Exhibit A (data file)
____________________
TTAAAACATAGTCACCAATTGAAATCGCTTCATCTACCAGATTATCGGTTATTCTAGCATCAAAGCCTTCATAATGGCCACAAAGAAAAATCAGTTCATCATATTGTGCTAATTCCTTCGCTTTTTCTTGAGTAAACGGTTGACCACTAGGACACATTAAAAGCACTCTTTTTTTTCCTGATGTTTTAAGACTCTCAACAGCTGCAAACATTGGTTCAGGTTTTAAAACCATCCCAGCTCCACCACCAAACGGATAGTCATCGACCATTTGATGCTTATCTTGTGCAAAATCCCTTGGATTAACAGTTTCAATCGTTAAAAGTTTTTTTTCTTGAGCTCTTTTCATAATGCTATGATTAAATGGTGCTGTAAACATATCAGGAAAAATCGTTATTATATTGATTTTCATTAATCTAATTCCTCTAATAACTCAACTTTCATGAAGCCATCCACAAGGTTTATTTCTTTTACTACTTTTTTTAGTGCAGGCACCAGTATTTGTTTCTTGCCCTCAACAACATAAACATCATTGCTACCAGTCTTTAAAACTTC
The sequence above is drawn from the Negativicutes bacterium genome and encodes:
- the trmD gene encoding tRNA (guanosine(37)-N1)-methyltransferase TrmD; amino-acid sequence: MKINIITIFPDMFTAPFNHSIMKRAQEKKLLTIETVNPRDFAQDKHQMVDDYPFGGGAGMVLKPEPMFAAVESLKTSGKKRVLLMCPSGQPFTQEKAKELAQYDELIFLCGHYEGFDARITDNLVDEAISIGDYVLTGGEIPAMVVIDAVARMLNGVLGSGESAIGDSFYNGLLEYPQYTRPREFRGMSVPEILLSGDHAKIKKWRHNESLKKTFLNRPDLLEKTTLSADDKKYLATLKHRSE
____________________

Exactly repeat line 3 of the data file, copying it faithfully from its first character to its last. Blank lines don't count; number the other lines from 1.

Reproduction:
- the trmD gene encoding tRNA (guanosine(37)-N1)-methyltransferase TrmD; amino-acid sequence: MKINIITIFPDMFTAPFNHSIMKRAQEKKLLTIETVNPRDFAQDKHQMVDDYPFGGGAGMVLKPEPMFAAVESLKTSGKKRVLLMCPSGQPFTQEKAKELAQYDELIFLCGHYEGFDARITDNLVDEAISIGDYVLTGGEIPAMVVIDAVARMLNGVLGSGESAIGDSFYNGLLEYPQYTRPREFRGMSVPEILLSGDHAKIKKWRHNESLKKTFLNRPDLLEKTTLSADDKKYLATLKHRSE